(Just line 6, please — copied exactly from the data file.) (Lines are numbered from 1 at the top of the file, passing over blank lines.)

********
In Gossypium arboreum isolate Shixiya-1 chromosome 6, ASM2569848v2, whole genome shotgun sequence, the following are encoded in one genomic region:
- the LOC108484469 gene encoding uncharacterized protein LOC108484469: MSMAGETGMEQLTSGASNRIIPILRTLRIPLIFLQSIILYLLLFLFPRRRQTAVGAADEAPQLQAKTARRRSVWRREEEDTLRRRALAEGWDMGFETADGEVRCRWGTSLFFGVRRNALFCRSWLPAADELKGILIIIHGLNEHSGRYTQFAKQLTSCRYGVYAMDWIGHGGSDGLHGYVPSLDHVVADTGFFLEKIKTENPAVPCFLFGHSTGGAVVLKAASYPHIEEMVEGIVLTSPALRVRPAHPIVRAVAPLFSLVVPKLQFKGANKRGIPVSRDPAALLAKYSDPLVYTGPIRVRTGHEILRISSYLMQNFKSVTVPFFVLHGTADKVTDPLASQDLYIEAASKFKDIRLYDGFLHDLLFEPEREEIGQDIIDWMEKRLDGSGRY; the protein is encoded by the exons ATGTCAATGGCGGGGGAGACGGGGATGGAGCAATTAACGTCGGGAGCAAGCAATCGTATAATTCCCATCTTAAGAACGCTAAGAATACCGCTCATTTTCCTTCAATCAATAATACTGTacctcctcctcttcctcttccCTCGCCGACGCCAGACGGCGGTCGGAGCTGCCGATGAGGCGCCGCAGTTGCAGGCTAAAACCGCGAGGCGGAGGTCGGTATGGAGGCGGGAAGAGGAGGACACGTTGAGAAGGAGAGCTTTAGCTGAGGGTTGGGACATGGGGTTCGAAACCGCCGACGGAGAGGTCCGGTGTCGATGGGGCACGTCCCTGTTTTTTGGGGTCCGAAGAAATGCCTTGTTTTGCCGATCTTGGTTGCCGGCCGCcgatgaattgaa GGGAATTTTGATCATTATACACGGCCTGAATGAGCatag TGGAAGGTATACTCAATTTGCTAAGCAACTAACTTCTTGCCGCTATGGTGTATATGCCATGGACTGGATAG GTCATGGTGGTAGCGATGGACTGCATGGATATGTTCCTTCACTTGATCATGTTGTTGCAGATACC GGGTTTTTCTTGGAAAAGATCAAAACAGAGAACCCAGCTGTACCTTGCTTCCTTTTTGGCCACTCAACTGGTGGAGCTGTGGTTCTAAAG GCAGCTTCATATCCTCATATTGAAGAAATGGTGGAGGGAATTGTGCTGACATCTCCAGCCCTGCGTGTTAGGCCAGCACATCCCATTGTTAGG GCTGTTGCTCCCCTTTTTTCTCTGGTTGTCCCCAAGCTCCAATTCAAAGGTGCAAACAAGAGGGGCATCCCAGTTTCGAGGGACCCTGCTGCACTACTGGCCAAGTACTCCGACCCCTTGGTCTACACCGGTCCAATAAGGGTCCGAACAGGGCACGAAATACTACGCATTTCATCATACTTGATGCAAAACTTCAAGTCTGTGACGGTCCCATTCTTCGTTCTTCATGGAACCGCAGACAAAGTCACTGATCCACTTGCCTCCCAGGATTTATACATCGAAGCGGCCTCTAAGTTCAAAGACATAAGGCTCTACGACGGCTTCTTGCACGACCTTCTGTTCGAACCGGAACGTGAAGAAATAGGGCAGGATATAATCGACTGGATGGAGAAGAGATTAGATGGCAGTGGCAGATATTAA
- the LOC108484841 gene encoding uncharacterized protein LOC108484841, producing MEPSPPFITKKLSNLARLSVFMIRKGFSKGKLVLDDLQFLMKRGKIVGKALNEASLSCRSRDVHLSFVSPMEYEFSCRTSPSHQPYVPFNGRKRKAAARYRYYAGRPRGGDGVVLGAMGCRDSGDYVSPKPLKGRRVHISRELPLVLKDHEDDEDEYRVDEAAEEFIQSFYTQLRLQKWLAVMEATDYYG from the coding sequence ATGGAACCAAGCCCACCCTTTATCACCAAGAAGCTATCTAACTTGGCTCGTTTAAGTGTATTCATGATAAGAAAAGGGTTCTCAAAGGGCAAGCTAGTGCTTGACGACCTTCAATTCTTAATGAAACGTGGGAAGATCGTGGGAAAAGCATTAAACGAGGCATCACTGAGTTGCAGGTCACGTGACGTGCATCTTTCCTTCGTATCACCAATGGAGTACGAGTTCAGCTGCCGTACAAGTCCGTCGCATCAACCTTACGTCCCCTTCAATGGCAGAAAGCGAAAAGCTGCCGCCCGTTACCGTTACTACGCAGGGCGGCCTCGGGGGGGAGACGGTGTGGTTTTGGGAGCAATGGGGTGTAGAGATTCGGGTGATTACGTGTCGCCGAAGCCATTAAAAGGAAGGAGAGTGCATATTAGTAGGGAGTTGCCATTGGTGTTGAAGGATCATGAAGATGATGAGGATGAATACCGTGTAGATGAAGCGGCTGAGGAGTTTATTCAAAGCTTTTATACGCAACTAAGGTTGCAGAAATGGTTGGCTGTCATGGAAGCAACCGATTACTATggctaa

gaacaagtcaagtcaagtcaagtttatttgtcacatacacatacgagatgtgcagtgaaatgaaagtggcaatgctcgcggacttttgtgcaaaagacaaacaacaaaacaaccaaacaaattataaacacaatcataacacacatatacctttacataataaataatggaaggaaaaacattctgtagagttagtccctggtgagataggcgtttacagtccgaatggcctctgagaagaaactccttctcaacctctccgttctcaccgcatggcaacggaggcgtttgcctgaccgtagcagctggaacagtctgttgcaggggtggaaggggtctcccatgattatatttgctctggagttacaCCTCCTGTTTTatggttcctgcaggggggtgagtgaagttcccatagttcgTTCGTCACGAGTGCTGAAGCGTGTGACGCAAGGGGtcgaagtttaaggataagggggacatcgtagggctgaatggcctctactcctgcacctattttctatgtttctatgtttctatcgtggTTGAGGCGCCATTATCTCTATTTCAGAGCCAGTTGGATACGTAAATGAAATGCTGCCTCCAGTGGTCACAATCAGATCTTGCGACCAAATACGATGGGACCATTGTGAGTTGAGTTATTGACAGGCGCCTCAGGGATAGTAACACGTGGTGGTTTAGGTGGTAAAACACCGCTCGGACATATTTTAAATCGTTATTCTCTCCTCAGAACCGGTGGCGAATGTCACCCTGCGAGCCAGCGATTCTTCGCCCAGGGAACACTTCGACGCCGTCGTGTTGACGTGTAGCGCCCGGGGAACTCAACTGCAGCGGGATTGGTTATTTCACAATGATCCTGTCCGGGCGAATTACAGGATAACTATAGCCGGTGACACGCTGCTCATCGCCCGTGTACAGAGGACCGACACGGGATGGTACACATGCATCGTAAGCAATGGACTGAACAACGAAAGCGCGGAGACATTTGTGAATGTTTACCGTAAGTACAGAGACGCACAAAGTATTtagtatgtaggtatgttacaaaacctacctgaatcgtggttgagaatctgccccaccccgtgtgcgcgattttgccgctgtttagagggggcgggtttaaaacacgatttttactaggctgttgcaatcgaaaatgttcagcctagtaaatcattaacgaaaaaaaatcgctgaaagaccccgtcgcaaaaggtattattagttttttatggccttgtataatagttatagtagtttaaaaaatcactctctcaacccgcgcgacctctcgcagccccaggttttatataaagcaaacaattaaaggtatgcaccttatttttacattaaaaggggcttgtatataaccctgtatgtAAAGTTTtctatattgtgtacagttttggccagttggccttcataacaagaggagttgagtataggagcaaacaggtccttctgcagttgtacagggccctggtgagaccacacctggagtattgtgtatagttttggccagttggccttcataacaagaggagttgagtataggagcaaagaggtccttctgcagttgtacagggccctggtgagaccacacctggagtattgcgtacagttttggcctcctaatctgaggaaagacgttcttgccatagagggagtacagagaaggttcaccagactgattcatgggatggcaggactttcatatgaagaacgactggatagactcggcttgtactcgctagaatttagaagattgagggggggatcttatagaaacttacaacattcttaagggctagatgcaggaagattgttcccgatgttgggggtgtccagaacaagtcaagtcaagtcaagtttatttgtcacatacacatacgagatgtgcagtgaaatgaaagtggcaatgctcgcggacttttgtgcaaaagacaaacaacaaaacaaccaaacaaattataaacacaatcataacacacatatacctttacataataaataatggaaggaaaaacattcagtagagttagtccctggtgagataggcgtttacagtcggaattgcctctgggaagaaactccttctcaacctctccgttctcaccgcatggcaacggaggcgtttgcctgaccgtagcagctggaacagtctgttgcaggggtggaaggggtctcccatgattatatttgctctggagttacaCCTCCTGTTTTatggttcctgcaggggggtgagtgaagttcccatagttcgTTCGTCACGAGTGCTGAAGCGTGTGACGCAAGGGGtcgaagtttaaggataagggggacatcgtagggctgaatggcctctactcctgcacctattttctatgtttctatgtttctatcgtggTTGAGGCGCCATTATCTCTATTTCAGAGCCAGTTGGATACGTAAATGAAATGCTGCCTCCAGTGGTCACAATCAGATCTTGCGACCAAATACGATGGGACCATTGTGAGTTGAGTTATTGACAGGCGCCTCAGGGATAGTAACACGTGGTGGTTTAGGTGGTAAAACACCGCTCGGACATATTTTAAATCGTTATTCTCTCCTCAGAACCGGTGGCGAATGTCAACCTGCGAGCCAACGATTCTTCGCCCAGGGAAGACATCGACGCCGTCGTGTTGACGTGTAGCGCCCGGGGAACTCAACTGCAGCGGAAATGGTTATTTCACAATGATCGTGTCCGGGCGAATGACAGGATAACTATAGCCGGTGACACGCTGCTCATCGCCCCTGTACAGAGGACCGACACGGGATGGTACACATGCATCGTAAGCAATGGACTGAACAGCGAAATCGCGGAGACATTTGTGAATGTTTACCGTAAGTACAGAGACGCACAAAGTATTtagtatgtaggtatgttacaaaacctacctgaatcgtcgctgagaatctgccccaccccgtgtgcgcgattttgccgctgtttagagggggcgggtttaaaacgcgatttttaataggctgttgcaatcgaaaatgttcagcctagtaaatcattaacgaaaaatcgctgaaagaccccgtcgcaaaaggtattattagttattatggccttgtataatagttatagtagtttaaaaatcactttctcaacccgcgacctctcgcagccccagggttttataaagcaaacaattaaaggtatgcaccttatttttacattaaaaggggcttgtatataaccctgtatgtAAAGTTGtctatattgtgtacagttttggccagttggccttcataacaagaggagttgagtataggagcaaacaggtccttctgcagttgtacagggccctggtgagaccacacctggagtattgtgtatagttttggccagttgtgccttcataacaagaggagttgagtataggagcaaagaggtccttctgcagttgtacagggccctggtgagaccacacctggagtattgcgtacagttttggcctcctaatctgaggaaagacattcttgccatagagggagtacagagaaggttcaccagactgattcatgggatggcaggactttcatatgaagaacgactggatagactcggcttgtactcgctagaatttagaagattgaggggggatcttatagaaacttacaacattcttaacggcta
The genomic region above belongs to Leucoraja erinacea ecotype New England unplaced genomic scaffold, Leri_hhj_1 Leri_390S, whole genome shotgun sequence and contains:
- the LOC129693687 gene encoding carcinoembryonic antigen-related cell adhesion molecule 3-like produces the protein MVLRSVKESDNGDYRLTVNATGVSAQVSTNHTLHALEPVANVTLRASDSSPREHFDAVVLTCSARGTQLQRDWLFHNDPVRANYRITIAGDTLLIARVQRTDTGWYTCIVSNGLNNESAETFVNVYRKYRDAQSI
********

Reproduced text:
- the LOC129693687 gene encoding carcinoembryonic antigen-related cell adhesion molecule 3-like produces the protein MVLRSVKESDNGDYRLTVNATGVSAQVSTNHTLHALEPVANVTLRASDSSPREHFDAVVLTCSARGTQLQRDWLFHNDPVRANYRITIAGDTLLIARVQRTDTGWYTCIVSNGLNNESAETFVNVYRKYRDAQSI